Next I read Peter Whybrow's American Mania, a book examining the biological origins of addiction and consumption and the consequences of such behavior in a society that has lost societal and legislative checks and balances to keep them in check. Whybrow first builds a case for American exceptionalism, focusing on both the biological constitution of its people (who are supposedly mostly from Risk-Taking Stock) and the structure of its government. Put together, they allow for explosive economic growth, but such growth has been rendered cancerous by the lack of government legislation and the decay of societal values. Whybrow is apparently surprised that economic and technological factors can shape culture -- rendering criticism of consumerism from conservative circles impotent -- but that particular topic has been noted by thinkers like Erich Fromm and Neil Postman. I think Whybrow does a good job arguing for the casual reader, although students of this subject like myself may want more depth.
After this, I read a transcript of Joseph Campbell's interview with Bill Moyers. Campbell is a man who studies comparative religion and mythology and who believes there are essential similarities between various myths and religions. This is the subject of much of the interview. Given the book's essential source (an interview), it isn't as structured as an argument requires. The book works best as a very casual introduction to Campbell's work, but it's too scattered to make any serious points.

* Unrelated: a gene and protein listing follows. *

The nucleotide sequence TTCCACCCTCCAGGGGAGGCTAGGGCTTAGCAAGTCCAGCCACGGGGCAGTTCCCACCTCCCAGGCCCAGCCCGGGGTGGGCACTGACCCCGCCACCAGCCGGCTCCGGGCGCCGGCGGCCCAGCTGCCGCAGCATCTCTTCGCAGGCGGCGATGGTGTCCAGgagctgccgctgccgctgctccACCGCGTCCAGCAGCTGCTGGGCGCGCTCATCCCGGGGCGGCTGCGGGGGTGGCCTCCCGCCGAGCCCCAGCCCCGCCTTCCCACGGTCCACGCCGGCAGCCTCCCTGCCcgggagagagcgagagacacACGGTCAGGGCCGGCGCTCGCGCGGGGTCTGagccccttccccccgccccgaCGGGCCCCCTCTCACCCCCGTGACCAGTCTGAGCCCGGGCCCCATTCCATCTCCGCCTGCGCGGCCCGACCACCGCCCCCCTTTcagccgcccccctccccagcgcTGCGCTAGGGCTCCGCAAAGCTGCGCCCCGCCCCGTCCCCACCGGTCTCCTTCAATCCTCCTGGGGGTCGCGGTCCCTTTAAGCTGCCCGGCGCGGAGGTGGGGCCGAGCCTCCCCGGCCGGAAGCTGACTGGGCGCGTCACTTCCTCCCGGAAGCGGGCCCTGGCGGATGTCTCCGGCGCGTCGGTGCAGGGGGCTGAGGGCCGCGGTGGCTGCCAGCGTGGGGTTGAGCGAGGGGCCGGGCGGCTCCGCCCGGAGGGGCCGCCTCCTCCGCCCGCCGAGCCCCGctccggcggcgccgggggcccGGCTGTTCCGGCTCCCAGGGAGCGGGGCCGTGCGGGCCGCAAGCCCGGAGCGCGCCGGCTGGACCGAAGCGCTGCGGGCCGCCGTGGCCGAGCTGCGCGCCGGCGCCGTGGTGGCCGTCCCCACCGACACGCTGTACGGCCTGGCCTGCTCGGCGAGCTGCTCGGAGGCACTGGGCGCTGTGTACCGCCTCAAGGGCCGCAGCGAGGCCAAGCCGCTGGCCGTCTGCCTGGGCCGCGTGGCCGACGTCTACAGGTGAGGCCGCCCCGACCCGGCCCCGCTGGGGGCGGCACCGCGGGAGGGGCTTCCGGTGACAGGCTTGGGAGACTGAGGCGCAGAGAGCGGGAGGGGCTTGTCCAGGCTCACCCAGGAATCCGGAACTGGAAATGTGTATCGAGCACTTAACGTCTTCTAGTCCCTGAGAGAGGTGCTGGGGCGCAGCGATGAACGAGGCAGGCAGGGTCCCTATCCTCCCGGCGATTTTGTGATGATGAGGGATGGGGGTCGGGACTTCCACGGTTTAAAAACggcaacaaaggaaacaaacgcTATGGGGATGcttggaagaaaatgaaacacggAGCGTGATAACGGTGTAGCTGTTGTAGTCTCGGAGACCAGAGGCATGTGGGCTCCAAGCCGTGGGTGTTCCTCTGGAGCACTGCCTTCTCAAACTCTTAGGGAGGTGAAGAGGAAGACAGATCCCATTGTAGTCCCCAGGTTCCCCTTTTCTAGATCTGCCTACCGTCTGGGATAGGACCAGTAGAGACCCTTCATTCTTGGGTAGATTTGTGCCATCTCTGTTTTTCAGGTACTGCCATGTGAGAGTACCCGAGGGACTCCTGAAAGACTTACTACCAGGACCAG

I returned to one of my favorite authors with Magic --- an usual book consisting of both short stories and essays by Isaac Asimov. Most of the stories and essays deal with fantasy in some way, whether they be a Black Widowers mystery about the character of Batman or an essay praising Tolkien, but the third and last section of the book is reserved for unrelated essays, and these too are varied. The book was a delightful surprise to me: I began it only mildly curious, but the deeper I got into it the more I enjoyed it. Asimov's essays were particularly enjoyable to read, as they concern topics I can identify with easily and find quite interesting. Other essays in other books have been on topics more alien to me, like biochemistry. This was definitely a fun read.